'Burying the Ex': Venice Review
In comedy-horror meister Joe Dante's latest, Anton Yelchin has to deal with his zombified ex-girlfriend, played by Ashley Greene
Don’t you just hate it when you’re about to break up with your too needy girlfriend and then she’s hit by a bus and dies? But not to worry, in Burying the Ex, the new film from Gremlins director Joe Dante, the dead girlfriend will return as a zombie to take up the protagonist on his silly promise of everlasting love, even though, rather inconveniently, he’s found much more appropriate new-girlfriend material in the meantime. Dante again smoothly combines moments of romantic and screwball comedy, schlocky genre elements and an overarching retro feel for this cute and pretty efficient zom-com, which stars Anton Yelchin and Twilight’s Ashley Greene. A boutique or genre-focused distributor could do worse than try to sell this as a fun, gory and occasionally sexy Halloween-time date movie.
The latest film from Dante, who earlier took on zombies in the memorable Masters of Horror episode Homecoming, is expanded from the eponymous 2008 short that was written and directed by Alan Trezza, who also penned the screenplay for the feature adaptation. The basic setup is very similar, as a 20-something guy working as a horror-movie store salesman, here named Max (Yelchin), is revisited by his environmentally conscious and vegan almost ex-girlfriend, Evelyn (Greene), from beyond the grave, even though now he’s kind of into Olivia (Alexandra Daddario, True Detective), who’s a horror aficionado like him.
In terms of plotting, the film is expertly if classically laid out, handily maneuvering audience sympathy from the cute couple Max and Evelyn to just Max, as she becomes more jealous and over-the-top eco-crazy, to Max and Olivia, with the latter seemingly a much better fit for the young man who one day hopes to open his own horror-themed novelty store. Some tension is derived from Max’s need to not only have to deal with the increasingly rotten-looking and -acting Evelyn, who wants to turn him into a zombie too so they can have their happily ever after, but from Max’s necessity to keep the fact that his dead ex is back from Olivia, who likes the horror geek but who’s been through her own painful breakup — the band name of Olivia’s born-again ex-boyfriend gets one of the film’s biggest laughs — and isn’t willing to sit around while Max goes through his.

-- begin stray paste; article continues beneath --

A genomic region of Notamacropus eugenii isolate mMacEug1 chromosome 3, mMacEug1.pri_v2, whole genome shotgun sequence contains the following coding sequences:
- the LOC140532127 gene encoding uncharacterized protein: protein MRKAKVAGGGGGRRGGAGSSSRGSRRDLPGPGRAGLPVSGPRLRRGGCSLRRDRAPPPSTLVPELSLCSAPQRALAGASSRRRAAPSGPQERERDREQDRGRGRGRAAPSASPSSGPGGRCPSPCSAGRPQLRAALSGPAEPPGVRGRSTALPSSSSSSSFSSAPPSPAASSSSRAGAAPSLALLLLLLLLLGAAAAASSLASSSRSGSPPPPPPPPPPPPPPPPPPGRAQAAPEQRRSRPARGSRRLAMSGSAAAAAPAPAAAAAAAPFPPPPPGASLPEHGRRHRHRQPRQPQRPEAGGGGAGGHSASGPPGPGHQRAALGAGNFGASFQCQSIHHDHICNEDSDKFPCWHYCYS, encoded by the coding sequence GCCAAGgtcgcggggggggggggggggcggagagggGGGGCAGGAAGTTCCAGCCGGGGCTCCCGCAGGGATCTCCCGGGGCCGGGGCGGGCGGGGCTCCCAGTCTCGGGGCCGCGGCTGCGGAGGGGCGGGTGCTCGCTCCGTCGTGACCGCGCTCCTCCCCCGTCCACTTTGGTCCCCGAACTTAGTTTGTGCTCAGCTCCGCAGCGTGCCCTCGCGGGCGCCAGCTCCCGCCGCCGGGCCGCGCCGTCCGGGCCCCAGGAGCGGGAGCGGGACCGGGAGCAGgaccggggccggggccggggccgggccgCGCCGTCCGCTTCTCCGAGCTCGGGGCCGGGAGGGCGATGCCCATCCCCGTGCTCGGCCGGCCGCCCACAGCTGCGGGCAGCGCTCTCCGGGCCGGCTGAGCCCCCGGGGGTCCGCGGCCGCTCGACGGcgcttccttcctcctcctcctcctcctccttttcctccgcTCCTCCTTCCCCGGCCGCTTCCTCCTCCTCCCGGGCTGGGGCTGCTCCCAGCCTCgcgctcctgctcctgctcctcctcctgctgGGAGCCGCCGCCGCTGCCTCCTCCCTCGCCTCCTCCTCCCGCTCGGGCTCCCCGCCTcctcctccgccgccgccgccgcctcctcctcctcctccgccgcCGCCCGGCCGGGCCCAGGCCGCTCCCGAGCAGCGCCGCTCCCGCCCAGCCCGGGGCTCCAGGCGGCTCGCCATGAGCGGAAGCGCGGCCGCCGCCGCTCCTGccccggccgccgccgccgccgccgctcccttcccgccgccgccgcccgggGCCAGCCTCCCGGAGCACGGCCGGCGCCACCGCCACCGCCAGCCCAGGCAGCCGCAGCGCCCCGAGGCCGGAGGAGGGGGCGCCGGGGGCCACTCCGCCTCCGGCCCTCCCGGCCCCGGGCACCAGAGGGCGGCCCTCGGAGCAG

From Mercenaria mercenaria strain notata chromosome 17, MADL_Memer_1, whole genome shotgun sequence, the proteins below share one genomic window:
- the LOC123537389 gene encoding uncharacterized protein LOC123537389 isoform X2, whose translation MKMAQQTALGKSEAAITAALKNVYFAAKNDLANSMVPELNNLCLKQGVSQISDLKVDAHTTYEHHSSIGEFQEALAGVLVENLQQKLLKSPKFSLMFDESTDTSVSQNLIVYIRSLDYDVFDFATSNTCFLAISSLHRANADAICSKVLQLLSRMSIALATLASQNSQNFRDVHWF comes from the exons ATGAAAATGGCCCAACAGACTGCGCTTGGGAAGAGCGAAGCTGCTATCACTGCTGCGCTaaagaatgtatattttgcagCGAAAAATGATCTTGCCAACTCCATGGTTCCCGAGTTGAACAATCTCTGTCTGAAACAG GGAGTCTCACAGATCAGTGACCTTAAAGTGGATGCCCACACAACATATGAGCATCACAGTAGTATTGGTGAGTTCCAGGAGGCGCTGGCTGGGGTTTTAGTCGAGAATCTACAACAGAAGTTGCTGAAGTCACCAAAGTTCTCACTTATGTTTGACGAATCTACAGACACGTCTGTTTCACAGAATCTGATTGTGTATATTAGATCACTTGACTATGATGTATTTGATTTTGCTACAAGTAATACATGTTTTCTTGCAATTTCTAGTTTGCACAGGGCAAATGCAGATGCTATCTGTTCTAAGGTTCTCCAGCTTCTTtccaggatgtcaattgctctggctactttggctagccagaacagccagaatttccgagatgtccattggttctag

The trashy opening credits suggest that the entire film will be crawling with references to the horror, gore and schlock favorites of yesteryear, and though the film is set in the present, there’s a sense throughout that the film’s surface, 1980s-like Spielbergian wholesomeness and optimism is being gleefully undermined. All TV sets and cinemas seem to program only B movies and horror classics, including films from Lewton and Romero, while some masters are literally referenced, such as when Max’s half-brother, Travis (Oliver Cooper, Project X), exclaims, upon meeting the zombie version of Evelyn for the first time: "There’s a freaking Tim Burton movie in your living room!"
There's just enough blood onscreen to keep gore hounds happy without turning off those who came primarily for the comedy or a little romance, and the film switches gears between genres with Dante's customary ease, even if none of it goes particularly deep. Much of the film’s humor is of course derived from death-related puns and wordplay, there are a couple of screwball situations and some of the zombie variations on mainstream-comedy standards are inspired, such as when Evelyn projectile-vomits embalming fluid all over her boyfriend. More contemporary-feeling are the antics of the rotund, often semi-naked womanizer Travis, who brings to mind a cheaper version of Seth Rogen, though crucially, Cooper does manage to suggest his character has a heart.
Indeed, the emotional and romantic elements might not be extremely well-developed but are nonetheless credible in the context of the story, if decidedly seen from a male point of view, with Evelyn a sex-crazed animal who doesn't know how to take a hint and Olivia the more virginal good girl who has to wait before she can get past second base. Similarly, Max always keeps his shirt on while both female leads wear outfits that leave little of their female forms to the imagination.
Yelchin (Star Trek) is a good fit for the geeky young man who’s bewildered by the events but simply tries to deal with what he has in front of him the best he can, while Daddario and Greene are clearly having fun as the good and bad girls, respectively.
Though shot in just 20 days, the film looks polished instead of rushed. Unlike other recent entries in the genre, such as Warm Bodies, the general look of the film is sunny and it makes Los Angeles a true character, with Max and Olivia visiting several places that are iconic for genre fans. Joseph Loduca’s score is appropriately old-school, while a mix of loud indie-rock on the soundtrack is effectively used as a kind of counterbalance, especially during a montage sequence that juxtaposes love and death in Max’s living room and Olivia’s car.
Production companies: Voltage Pictures, Elevated, Act 4 Entertainment, Scooty Woop Entertainment, Artimage Entertainment
Cast: Anton Yelchin, Ashley Greene, Alexandra Daddario, Oliver Cooper, Archie Hahn, Gabrielle Christian, Julia Marchese
Director: Joe Dante
Screenwriter: Alan Trezza
Producers: Alan Tressa, David Johnson, Frankie Lindquist, Mary Cybriwsky, Carl Effenson, Kyle Tekiela
Executive producers: Nicolas Chartier, Cassian Elwes, Zev Foreman, Dominic Rustam, Braden Hopkins
Director of photography: Jonathan Hall
Production designer: Fredrick Waff
Costume designer: Lynette Meyer
Editor: Marshall Harvey
Music: Joseph Loduca
No MPAA rating, 89 minutes